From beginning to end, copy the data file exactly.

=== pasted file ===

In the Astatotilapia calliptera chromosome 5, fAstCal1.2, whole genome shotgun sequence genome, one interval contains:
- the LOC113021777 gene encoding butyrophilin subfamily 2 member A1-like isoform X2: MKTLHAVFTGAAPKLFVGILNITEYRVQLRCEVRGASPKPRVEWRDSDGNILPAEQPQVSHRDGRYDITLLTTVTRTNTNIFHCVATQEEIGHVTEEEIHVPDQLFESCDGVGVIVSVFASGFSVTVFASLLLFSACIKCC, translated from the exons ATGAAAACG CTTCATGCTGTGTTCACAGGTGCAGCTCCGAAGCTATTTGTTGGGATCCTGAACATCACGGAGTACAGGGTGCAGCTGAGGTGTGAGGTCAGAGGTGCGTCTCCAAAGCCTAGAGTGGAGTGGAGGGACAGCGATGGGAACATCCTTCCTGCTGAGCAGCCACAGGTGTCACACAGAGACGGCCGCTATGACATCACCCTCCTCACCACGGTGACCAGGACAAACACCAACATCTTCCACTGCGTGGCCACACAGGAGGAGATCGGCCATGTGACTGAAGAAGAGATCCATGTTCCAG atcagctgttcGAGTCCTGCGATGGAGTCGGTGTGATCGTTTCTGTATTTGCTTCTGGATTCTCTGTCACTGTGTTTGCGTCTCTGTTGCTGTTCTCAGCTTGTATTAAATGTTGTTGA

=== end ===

In the Astatotilapia calliptera chromosome 5, fAstCal1.2, whole genome shotgun sequence genome, one interval contains:
- the LOC113021777 gene encoding butyrophilin subfamily 2 member A1-like isoform X2: MKTLHAVFTGAAPKLFVGILNITEYRVQLRCEVRGASPKPRVEWRDSDGNILPAEQPQVSHRDGRYDITLLTTVTRTNTNIFHCVATQEEIGHVTEEEIHVPDQLFESCDGVGVIVSVFASGFSVTVFASLLLFSACIKCC, translated from the exons ATGAAAACG CTTCATGCTGTGTTCACAGGTGCAGCTCCGAAGCTATTTGTTGGGATCCTGAACATCACGGAGTACAGGGTGCAGCTGAGGTGTGAGGTCAGAGGTGCGTCTCCAAAGCCTAGAGTGGAGTGGAGGGACAGCGATGGGAACATCCTTCCTGCTGAGCAGCCACAGGTGTCACACAGAGACGGCCGCTATGACATCACCCTCCTCACCACGGTGACCAGGACAAACACCAACATCTTCCACTGCGTGGCCACACAGGAGGAGATCGGCCATGTGACTGAAGAAGAGATCCATGTTCCAG atcagctgttcGAGTCCTGCGATGGAGTCGGTGTGATCGTTTCTGTATTTGCTTCTGGATTCTCTGTCACTGTGTTTGCGTCTCTGTTGCTGTTCTCAGCTTGTATTAAATGTTGTTGA